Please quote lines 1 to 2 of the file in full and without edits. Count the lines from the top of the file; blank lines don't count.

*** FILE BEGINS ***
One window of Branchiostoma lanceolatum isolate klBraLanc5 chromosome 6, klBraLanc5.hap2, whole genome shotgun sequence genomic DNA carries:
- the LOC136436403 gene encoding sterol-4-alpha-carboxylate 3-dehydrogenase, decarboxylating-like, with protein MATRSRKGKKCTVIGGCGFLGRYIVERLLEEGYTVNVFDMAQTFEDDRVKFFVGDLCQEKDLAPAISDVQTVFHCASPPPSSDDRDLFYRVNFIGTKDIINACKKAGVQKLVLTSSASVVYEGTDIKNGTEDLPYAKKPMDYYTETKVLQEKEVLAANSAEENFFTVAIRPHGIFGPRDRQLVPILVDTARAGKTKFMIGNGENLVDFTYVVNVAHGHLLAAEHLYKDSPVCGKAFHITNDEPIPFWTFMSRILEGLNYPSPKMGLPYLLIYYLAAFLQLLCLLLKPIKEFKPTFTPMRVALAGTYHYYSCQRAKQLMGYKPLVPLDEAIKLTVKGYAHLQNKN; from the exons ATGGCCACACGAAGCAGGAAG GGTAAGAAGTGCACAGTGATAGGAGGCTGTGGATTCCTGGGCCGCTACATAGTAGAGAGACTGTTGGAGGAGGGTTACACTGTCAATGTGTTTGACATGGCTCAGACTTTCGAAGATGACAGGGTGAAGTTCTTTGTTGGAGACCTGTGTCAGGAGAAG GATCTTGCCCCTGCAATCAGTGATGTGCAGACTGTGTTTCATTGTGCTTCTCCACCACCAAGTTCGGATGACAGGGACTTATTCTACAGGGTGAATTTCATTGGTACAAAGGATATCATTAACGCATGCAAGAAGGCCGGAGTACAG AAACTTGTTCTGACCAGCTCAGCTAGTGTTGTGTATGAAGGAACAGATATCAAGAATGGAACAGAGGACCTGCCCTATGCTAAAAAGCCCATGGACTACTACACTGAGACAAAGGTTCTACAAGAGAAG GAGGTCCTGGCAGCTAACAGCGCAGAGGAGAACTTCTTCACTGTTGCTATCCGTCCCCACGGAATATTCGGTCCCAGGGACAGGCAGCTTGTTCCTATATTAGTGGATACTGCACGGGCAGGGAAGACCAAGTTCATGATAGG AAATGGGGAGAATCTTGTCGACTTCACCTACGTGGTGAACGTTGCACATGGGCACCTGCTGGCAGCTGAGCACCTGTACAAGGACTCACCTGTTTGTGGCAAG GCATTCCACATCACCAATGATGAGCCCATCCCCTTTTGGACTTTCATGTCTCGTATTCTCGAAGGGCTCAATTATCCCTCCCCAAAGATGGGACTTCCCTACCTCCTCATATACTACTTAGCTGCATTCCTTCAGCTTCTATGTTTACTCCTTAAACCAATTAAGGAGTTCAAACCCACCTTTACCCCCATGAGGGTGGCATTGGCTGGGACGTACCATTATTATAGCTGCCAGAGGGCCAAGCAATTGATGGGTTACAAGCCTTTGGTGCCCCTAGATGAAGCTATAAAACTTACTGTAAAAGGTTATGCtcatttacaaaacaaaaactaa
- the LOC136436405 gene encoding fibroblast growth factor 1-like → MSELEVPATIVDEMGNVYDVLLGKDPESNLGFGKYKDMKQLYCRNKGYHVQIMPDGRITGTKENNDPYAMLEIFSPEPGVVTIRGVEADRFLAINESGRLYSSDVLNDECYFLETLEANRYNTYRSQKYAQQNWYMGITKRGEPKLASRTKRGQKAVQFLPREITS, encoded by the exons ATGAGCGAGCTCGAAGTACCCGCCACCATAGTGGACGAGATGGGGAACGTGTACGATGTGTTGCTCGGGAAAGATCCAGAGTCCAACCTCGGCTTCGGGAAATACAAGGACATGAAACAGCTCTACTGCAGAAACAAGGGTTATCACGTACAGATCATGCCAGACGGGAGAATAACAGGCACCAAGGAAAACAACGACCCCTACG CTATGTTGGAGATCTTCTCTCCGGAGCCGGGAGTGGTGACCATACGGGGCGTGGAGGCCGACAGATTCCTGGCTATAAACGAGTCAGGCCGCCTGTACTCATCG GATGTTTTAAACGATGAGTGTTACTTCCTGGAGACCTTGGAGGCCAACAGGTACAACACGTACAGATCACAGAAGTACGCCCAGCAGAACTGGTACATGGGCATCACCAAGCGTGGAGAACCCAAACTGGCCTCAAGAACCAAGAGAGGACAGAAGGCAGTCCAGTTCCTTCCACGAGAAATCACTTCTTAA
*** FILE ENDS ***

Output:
One window of Branchiostoma lanceolatum isolate klBraLanc5 chromosome 6, klBraLanc5.hap2, whole genome shotgun sequence genomic DNA carries:
- the LOC136436403 gene encoding sterol-4-alpha-carboxylate 3-dehydrogenase, decarboxylating-like, with protein MATRSRKGKKCTVIGGCGFLGRYIVERLLEEGYTVNVFDMAQTFEDDRVKFFVGDLCQEKDLAPAISDVQTVFHCASPPPSSDDRDLFYRVNFIGTKDIINACKKAGVQKLVLTSSASVVYEGTDIKNGTEDLPYAKKPMDYYTETKVLQEKEVLAANSAEENFFTVAIRPHGIFGPRDRQLVPILVDTARAGKTKFMIGNGENLVDFTYVVNVAHGHLLAAEHLYKDSPVCGKAFHITNDEPIPFWTFMSRILEGLNYPSPKMGLPYLLIYYLAAFLQLLCLLLKPIKEFKPTFTPMRVALAGTYHYYSCQRAKQLMGYKPLVPLDEAIKLTVKGYAHLQNKN; from the exons ATGGCCACACGAAGCAGGAAG GGTAAGAAGTGCACAGTGATAGGAGGCTGTGGATTCCTGGGCCGCTACATAGTAGAGAGACTGTTGGAGGAGGGTTACACTGTCAATGTGTTTGACATGGCTCAGACTTTCGAAGATGACAGGGTGAAGTTCTTTGTTGGAGACCTGTGTCAGGAGAAG GATCTTGCCCCTGCAATCAGTGATGTGCAGACTGTGTTTCATTGTGCTTCTCCACCACCAAGTTCGGATGACAGGGACTTATTCTACAGGGTGAATTTCATTGGTACAAAGGATATCATTAACGCATGCAAGAAGGCCGGAGTACAG AAACTTGTTCTGACCAGCTCAGCTAGTGTTGTGTATGAAGGAACAGATATCAAGAATGGAACAGAGGACCTGCCCTATGCTAAAAAGCCCATGGACTACTACACTGAGACAAAGGTTCTACAAGAGAAG GAGGTCCTGGCAGCTAACAGCGCAGAGGAGAACTTCTTCACTGTTGCTATCCGTCCCCACGGAATATTCGGTCCCAGGGACAGGCAGCTTGTTCCTATATTAGTGGATACTGCACGGGCAGGGAAGACCAAGTTCATGATAGG AAATGGGGAGAATCTTGTCGACTTCACCTACGTGGTGAACGTTGCACATGGGCACCTGCTGGCAGCTGAGCACCTGTACAAGGACTCACCTGTTTGTGGCAAG GCATTCCACATCACCAATGATGAGCCCATCCCCTTTTGGACTTTCATGTCTCGTATTCTCGAAGGGCTCAATTATCCCTCCCCAAAGATGGGACTTCCCTACCTCCTCATATACTACTTAGCTGCATTCCTTCAGCTTCTATGTTTACTCCTTAAACCAATTAAGGAGTTCAAACCCACCTTTACCCCCATGAGGGTGGCATTGGCTGGGACGTACCATTATTATAGCTGCCAGAGGGCCAAGCAATTGATGGGTTACAAGCCTTTGGTGCCCCTAGATGAAGCTATAAAACTTACTGTAAAAGGTTATGCtcatttacaaaacaaaaactaa